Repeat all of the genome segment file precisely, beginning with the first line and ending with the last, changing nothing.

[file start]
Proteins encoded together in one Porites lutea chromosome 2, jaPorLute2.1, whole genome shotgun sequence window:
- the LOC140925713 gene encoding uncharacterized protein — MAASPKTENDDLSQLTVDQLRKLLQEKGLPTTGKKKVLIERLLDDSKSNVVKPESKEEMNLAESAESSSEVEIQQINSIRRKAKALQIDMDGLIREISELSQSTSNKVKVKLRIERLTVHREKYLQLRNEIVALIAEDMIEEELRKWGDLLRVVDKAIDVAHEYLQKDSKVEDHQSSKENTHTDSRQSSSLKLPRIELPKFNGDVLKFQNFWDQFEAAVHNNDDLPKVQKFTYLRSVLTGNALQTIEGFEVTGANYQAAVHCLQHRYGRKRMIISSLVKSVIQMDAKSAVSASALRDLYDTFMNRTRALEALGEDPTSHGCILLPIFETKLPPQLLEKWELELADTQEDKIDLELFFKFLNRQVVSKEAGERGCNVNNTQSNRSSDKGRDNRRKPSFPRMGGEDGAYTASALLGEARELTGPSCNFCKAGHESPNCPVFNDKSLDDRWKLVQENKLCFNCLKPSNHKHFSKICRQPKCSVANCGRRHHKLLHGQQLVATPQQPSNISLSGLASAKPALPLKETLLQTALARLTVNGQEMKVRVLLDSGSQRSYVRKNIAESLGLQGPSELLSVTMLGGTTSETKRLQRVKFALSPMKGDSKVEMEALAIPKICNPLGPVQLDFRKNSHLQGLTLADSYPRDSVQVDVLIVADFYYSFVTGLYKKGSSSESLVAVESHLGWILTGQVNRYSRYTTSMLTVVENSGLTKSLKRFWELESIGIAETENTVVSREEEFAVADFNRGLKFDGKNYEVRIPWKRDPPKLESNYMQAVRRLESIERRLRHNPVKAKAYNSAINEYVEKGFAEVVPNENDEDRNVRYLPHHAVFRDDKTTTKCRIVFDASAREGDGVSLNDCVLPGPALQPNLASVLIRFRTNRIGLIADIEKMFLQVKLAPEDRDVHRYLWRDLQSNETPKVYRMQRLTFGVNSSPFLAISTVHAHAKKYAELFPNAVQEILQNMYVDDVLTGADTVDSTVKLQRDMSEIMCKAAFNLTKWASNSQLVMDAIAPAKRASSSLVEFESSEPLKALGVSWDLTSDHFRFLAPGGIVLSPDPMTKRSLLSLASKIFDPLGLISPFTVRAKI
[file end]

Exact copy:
Proteins encoded together in one Porites lutea chromosome 2, jaPorLute2.1, whole genome shotgun sequence window:
- the LOC140925713 gene encoding uncharacterized protein — MAASPKTENDDLSQLTVDQLRKLLQEKGLPTTGKKKVLIERLLDDSKSNVVKPESKEEMNLAESAESSSEVEIQQINSIRRKAKALQIDMDGLIREISELSQSTSNKVKVKLRIERLTVHREKYLQLRNEIVALIAEDMIEEELRKWGDLLRVVDKAIDVAHEYLQKDSKVEDHQSSKENTHTDSRQSSSLKLPRIELPKFNGDVLKFQNFWDQFEAAVHNNDDLPKVQKFTYLRSVLTGNALQTIEGFEVTGANYQAAVHCLQHRYGRKRMIISSLVKSVIQMDAKSAVSASALRDLYDTFMNRTRALEALGEDPTSHGCILLPIFETKLPPQLLEKWELELADTQEDKIDLELFFKFLNRQVVSKEAGERGCNVNNTQSNRSSDKGRDNRRKPSFPRMGGEDGAYTASALLGEARELTGPSCNFCKAGHESPNCPVFNDKSLDDRWKLVQENKLCFNCLKPSNHKHFSKICRQPKCSVANCGRRHHKLLHGQQLVATPQQPSNISLSGLASAKPALPLKETLLQTALARLTVNGQEMKVRVLLDSGSQRSYVRKNIAESLGLQGPSELLSVTMLGGTTSETKRLQRVKFALSPMKGDSKVEMEALAIPKICNPLGPVQLDFRKNSHLQGLTLADSYPRDSVQVDVLIVADFYYSFVTGLYKKGSSSESLVAVESHLGWILTGQVNRYSRYTTSMLTVVENSGLTKSLKRFWELESIGIAETENTVVSREEEFAVADFNRGLKFDGKNYEVRIPWKRDPPKLESNYMQAVRRLESIERRLRHNPVKAKAYNSAINEYVEKGFAEVVPNENDEDRNVRYLPHHAVFRDDKTTTKCRIVFDASAREGDGVSLNDCVLPGPALQPNLASVLIRFRTNRIGLIADIEKMFLQVKLAPEDRDVHRYLWRDLQSNETPKVYRMQRLTFGVNSSPFLAISTVHAHAKKYAELFPNAVQEILQNMYVDDVLTGADTVDSTVKLQRDMSEIMCKAAFNLTKWASNSQLVMDAIAPAKRASSSLVEFESSEPLKALGVSWDLTSDHFRFLAPGGIVLSPDPMTKRSLLSLASKIFDPLGLISPFTVRAKI